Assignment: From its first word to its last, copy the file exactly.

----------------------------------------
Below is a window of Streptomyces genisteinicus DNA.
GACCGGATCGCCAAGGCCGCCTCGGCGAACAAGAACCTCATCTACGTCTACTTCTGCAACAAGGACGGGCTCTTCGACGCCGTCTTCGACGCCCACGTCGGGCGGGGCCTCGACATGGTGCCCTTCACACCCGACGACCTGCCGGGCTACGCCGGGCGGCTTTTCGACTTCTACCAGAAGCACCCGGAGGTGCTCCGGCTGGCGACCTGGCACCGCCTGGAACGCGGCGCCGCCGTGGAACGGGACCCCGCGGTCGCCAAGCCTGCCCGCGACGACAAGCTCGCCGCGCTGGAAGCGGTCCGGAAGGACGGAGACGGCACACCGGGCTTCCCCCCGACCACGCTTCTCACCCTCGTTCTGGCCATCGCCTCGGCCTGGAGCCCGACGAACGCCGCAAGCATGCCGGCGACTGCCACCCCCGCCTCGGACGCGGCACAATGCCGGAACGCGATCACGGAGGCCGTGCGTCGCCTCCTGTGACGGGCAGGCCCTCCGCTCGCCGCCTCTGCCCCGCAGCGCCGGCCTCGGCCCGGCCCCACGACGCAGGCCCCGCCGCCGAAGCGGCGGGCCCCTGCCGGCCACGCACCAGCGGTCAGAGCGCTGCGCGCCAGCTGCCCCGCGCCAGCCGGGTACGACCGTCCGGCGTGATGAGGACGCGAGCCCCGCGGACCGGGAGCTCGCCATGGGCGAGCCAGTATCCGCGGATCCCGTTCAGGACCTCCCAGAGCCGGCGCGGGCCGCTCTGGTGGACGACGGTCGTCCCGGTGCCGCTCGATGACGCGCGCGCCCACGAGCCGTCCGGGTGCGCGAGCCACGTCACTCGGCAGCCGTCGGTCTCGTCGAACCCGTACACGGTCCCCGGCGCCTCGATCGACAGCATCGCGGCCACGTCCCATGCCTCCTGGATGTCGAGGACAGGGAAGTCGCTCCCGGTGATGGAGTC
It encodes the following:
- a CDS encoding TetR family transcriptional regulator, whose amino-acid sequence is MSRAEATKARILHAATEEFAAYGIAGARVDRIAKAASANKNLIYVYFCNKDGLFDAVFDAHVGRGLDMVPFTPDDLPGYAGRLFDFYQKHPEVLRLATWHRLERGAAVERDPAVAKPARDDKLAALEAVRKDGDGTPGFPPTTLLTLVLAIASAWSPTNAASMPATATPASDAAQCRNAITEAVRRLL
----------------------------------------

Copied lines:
Below is a window of Streptomyces genisteinicus DNA.
GACCGGATCGCCAAGGCCGCCTCGGCGAACAAGAACCTCATCTACGTCTACTTCTGCAACAAGGACGGGCTCTTCGACGCCGTCTTCGACGCCCACGTCGGGCGGGGCCTCGACATGGTGCCCTTCACACCCGACGACCTGCCGGGCTACGCCGGGCGGCTTTTCGACTTCTACCAGAAGCACCCGGAGGTGCTCCGGCTGGCGACCTGGCACCGCCTGGAACGCGGCGCCGCCGTGGAACGGGACCCCGCGGTCGCCAAGCCTGCCCGCGACGACAAGCTCGCCGCGCTGGAAGCGGTCCGGAAGGACGGAGACGGCACACCGGGCTTCCCCCCGACCACGCTTCTCACCCTCGTTCTGGCCATCGCCTCGGCCTGGAGCCCGACGAACGCCGCAAGCATGCCGGCGACTGCCACCCCCGCCTCGGACGCGGCACAATGCCGGAACGCGATCACGGAGGCCGTGCGTCGCCTCCTGTGACGGGCAGGCCCTCCGCTCGCCGCCTCTGCCCCGCAGCGCCGGCCTCGGCCCGGCCCCACGACGCAGGCCCCGCCGCCGAAGCGGCGGGCCCCTGCCGGCCACGCACCAGCGGTCAGAGCGCTGCGCGCCAGCTGCCCCGCGCCAGCCGGGTACGACCGTCCGGCGTGATGAGGACGCGAGCCCCGCGGACCGGGAGCTCGCCATGGGCGAGCCAGTATCCGCGGATCCCGTTCAGGACCTCCCAGAGCCGGCGCGGGCCGCTCTGGTGGACGACGGTCGTCCCGGTGCCGCTCGATGACGCGCGCGCCCACGAGCCGTCCGGGTGCGCGAGCCACGTCACTCGGCAGCCGTCGGTCTCGTCGAACCCGTACACGGTCCCCGGCGCCTCGATCGACAGCATCGCGGCCACGTCCCATGCCTCCTGGATGTCGAGGACAGGGAAGTCGCTCCCGGTGATGGAGTC
It encodes the following:
- a CDS encoding TetR family transcriptional regulator, whose amino-acid sequence is MSRAEATKARILHAATEEFAAYGIAGARVDRIAKAASANKNLIYVYFCNKDGLFDAVFDAHVGRGLDMVPFTPDDLPGYAGRLFDFYQKHPEVLRLATWHRLERGAAVERDPAVAKPARDDKLAALEAVRKDGDGTPGFPPTTLLTLVLAIASAWSPTNAASMPATATPASDAAQCRNAITEAVRRLL